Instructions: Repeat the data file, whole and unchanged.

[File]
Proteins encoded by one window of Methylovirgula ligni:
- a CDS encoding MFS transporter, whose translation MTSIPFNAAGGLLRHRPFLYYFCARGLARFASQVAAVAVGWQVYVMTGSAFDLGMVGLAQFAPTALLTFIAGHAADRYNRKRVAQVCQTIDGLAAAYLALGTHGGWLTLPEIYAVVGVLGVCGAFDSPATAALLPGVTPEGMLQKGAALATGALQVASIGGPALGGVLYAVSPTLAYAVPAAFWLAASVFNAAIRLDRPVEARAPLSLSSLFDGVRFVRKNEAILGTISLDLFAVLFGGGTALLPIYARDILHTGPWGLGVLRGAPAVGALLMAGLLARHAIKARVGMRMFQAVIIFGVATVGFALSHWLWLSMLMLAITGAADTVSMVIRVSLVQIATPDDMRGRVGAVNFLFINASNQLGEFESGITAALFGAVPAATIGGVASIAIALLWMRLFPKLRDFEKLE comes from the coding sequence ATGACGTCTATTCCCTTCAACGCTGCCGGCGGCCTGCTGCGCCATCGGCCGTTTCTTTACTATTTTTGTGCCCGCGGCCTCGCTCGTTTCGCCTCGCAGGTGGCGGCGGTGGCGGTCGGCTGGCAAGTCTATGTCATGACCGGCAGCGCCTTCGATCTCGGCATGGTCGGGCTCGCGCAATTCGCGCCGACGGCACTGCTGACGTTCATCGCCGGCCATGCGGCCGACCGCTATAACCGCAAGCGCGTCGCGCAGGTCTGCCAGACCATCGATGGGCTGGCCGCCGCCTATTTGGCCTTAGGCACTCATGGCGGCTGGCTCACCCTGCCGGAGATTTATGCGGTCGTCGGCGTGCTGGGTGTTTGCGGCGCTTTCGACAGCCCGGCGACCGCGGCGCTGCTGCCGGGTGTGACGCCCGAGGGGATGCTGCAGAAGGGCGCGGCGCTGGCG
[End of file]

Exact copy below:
Proteins encoded by one window of Methylovirgula ligni:
- a CDS encoding MFS transporter, whose translation MTSIPFNAAGGLLRHRPFLYYFCARGLARFASQVAAVAVGWQVYVMTGSAFDLGMVGLAQFAPTALLTFIAGHAADRYNRKRVAQVCQTIDGLAAAYLALGTHGGWLTLPEIYAVVGVLGVCGAFDSPATAALLPGVTPEGMLQKGAALATGALQVASIGGPALGGVLYAVSPTLAYAVPAAFWLAASVFNAAIRLDRPVEARAPLSLSSLFDGVRFVRKNEAILGTISLDLFAVLFGGGTALLPIYARDILHTGPWGLGVLRGAPAVGALLMAGLLARHAIKARVGMRMFQAVIIFGVATVGFALSHWLWLSMLMLAITGAADTVSMVIRVSLVQIATPDDMRGRVGAVNFLFINASNQLGEFESGITAALFGAVPAATIGGVASIAIALLWMRLFPKLRDFEKLE comes from the coding sequence ATGACGTCTATTCCCTTCAACGCTGCCGGCGGCCTGCTGCGCCATCGGCCGTTTCTTTACTATTTTTGTGCCCGCGGCCTCGCTCGTTTCGCCTCGCAGGTGGCGGCGGTGGCGGTCGGCTGGCAAGTCTATGTCATGACCGGCAGCGCCTTCGATCTCGGCATGGTCGGGCTCGCGCAATTCGCGCCGACGGCACTGCTGACGTTCATCGCCGGCCATGCGGCCGACCGCTATAACCGCAAGCGCGTCGCGCAGGTCTGCCAGACCATCGATGGGCTGGCCGCCGCCTATTTGGCCTTAGGCACTCATGGCGGCTGGCTCACCCTGCCGGAGATTTATGCGGTCGTCGGCGTGCTGGGTGTTTGCGGCGCTTTCGACAGCCCGGCGACCGCGGCGCTGCTGCCGGGTGTGACGCCCGAGGGGATGCTGCAGAAGGGCGCGGCGCTGGCG